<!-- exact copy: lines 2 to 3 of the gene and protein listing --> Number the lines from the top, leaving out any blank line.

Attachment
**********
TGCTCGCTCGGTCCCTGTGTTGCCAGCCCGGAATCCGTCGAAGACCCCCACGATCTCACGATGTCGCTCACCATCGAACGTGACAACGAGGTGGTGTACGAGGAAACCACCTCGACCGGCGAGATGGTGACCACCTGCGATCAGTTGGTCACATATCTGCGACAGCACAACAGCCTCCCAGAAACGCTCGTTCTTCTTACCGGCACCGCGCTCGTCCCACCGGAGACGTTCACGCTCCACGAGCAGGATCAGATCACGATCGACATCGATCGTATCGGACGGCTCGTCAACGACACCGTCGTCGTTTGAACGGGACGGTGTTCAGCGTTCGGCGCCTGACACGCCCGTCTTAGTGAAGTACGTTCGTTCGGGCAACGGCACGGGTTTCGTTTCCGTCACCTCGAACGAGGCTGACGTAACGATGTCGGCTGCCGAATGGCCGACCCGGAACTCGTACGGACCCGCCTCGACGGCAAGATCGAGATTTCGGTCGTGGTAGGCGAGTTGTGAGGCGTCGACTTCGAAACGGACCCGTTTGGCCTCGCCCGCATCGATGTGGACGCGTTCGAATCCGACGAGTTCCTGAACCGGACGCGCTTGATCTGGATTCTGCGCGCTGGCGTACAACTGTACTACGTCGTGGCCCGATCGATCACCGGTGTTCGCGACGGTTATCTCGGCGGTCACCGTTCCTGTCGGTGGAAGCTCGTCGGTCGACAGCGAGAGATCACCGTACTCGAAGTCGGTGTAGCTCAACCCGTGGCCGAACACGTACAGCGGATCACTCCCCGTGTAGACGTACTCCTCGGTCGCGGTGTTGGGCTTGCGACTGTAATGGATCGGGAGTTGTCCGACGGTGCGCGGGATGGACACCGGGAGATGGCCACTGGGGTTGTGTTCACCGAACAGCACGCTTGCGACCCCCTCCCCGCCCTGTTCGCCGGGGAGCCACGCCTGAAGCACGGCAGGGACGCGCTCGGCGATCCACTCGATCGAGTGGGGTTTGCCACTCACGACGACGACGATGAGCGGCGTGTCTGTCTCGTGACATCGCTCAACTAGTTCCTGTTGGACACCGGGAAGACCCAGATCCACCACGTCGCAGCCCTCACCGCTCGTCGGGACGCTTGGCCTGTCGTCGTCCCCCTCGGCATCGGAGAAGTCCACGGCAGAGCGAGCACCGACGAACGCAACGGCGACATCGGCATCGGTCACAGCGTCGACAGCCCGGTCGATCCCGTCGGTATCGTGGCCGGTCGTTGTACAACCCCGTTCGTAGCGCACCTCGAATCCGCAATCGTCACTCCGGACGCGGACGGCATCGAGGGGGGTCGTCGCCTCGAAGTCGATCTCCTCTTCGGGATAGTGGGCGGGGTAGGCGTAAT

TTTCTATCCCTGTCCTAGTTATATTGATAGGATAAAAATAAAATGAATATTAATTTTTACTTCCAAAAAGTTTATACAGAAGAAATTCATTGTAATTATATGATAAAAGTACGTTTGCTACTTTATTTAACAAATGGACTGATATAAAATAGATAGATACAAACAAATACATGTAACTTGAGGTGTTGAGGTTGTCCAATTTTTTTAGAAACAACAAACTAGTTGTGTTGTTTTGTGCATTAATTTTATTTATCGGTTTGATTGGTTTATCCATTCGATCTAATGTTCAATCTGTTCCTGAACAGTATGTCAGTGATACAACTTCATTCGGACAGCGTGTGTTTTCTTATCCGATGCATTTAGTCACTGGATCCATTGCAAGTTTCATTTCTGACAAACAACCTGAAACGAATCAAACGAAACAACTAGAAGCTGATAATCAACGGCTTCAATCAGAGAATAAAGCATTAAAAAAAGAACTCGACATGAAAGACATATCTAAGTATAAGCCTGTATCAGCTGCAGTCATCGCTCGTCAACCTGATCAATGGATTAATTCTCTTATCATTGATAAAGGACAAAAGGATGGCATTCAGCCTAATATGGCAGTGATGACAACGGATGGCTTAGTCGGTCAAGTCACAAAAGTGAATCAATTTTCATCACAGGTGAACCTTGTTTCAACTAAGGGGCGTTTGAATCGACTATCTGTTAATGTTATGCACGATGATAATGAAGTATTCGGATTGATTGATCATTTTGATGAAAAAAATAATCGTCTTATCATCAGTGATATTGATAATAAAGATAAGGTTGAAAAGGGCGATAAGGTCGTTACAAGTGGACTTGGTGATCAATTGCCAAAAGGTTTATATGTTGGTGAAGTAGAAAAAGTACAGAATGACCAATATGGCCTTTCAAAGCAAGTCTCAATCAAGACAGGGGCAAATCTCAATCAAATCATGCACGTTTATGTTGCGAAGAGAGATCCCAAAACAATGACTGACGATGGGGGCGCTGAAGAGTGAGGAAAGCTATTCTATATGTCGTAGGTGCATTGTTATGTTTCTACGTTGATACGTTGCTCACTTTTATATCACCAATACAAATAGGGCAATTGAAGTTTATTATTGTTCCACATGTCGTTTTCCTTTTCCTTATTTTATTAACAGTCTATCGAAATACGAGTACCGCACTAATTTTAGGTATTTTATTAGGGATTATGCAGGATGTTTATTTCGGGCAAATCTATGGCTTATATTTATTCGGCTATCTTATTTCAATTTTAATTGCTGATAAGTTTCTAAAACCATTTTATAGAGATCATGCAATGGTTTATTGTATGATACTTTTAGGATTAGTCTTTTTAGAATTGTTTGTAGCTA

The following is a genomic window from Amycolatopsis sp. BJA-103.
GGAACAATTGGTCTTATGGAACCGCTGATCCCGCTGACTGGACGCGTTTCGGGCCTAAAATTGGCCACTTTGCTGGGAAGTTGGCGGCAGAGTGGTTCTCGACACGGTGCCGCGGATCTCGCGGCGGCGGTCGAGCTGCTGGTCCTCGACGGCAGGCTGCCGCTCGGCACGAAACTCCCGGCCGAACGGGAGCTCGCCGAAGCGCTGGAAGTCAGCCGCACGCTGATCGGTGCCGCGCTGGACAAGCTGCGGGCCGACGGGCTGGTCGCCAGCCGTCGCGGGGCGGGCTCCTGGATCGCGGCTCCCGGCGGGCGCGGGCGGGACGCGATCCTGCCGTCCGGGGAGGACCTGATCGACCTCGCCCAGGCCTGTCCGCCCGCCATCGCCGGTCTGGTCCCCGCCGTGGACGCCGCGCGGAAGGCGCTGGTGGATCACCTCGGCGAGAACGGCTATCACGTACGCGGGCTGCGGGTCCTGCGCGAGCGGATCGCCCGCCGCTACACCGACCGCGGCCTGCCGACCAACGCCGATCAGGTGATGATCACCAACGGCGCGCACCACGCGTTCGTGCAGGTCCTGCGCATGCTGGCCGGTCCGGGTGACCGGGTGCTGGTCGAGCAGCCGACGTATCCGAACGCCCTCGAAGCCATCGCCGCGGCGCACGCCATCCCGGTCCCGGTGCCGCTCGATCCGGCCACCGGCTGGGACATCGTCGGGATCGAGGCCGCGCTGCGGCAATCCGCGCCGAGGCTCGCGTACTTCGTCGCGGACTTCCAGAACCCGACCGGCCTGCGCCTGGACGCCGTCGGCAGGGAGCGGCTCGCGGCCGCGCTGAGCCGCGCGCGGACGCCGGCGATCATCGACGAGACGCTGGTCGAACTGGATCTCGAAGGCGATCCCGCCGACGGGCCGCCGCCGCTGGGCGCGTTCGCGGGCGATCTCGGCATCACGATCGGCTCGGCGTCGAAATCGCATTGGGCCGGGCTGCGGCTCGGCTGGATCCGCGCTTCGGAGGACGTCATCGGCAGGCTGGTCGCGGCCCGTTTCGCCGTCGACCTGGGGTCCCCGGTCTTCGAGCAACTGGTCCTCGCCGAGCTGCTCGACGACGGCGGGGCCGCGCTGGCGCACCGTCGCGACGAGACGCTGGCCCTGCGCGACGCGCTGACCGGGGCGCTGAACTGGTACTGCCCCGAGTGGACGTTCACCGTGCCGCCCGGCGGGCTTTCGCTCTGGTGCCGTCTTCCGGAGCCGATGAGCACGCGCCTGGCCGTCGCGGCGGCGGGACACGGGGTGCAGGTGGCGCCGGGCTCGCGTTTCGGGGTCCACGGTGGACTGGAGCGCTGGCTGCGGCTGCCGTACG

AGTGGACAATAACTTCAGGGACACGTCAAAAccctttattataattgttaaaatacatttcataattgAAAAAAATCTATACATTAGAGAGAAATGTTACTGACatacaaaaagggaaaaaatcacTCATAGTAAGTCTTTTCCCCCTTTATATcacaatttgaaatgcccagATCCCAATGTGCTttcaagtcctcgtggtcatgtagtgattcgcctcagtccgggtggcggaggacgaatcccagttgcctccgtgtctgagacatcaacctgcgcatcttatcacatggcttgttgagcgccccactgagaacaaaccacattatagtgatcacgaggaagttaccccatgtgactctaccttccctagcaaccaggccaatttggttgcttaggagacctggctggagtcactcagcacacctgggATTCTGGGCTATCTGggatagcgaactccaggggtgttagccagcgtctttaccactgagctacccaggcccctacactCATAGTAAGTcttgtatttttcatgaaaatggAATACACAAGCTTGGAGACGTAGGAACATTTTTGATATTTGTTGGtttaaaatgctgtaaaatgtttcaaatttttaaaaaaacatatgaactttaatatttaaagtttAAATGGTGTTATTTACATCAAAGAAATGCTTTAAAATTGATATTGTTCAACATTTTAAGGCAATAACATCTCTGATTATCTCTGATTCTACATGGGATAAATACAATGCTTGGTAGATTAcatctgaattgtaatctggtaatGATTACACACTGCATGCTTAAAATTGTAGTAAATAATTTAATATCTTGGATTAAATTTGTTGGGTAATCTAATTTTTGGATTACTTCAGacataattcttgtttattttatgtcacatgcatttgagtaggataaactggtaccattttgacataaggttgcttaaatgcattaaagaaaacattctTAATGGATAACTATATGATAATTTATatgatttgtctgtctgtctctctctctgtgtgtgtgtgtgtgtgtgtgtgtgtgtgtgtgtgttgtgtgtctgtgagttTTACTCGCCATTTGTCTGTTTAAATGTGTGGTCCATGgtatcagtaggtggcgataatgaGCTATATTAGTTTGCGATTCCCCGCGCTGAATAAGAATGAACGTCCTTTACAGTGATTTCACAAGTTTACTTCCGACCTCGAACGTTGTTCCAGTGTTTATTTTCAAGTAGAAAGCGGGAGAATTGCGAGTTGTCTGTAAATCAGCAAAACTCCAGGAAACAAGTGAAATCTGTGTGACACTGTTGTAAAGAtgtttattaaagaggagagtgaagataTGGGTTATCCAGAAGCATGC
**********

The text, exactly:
TTTCTATCCCTGTCCTAGTTATATTGATAGGATAAAAATAAAATGAATATTAATTTTTACTTCCAAAAAGTTTATACAGAAGAAATTCATTGTAATTATATGATAAAAGTACGTTTGCTACTTTATTTAACAAATGGACTGATATAAAATAGATAGATACAAACAAATACATGTAACTTGAGGTGTTGAGGTTGTCCAATTTTTTTAGAAACAACAAACTAGTTGTGTTGTTTTGTGCATTAATTTTATTTATCGGTTTGATTGGTTTATCCATTCGATCTAATGTTCAATCTGTTCCTGAACAGTATGTCAGTGATACAACTTCATTCGGACAGCGTGTGTTTTCTTATCCGATGCATTTAGTCACTGGATCCATTGCAAGTTTCATTTCTGACAAACAACCTGAAACGAATCAAACGAAACAACTAGAAGCTGATAATCAACGGCTTCAATCAGAGAATAAAGCATTAAAAAAAGAACTCGACATGAAAGACATATCTAAGTATAAGCCTGTATCAGCTGCAGTCATCGCTCGTCAACCTGATCAATGGATTAATTCTCTTATCATTGATAAAGGACAAAAGGATGGCATTCAGCCTAATATGGCAGTGATGACAACGGATGGCTTAGTCGGTCAAGTCACAAAAGTGAATCAATTTTCATCACAGGTGAACCTTGTTTCAACTAAGGGGCGTTTGAATCGACTATCTGTTAATGTTATGCACGATGATAATGAAGTATTCGGATTGATTGATCATTTTGATGAAAAAAATAATCGTCTTATCATCAGTGATATTGATAATAAAGATAAGGTTGAAAAGGGCGATAAGGTCGTTACAAGTGGACTTGGTGATCAATTGCCAAAAGGTTTATATGTTGGTGAAGTAGAAAAAGTACAGAATGACCAATATGGCCTTTCAAAGCAAGTCTCAATCAAGACAGGGGCAAATCTCAATCAAATCATGCACGTTTATGTTGCGAAGAGAGATCCCAAAACAATGACTGACGATGGGGGCGCTGAAGAGTGAGGAAAGCTATTCTATATGTCGTAGGTGCATTGTTATGTTTCTACGTTGATACGTTGCTCACTTTTATATCACCAATACAAATAGGGCAATTGAAGTTTATTATTGTTCCACATGTCGTTTTCCTTTTCCTTATTTTATTAACAGTCTATCGAAATACGAGTACCGCACTAATTTTAGGTATTTTATTAGGGATTATGCAGGATGTTTATTTCGGGCAAATCTATGGCTTATATTTATTCGGCTATCTTATTTCAATTTTAATTGCTGATAAGTTTCTAAAACCATTTTATAGAGATCATGCAATGGTTTATTGTATGATACTTTTAGGATTAGTCTTTTTAGAATTGTTTGTAGCTA

The following is a genomic window from Amycolatopsis sp. BJA-103.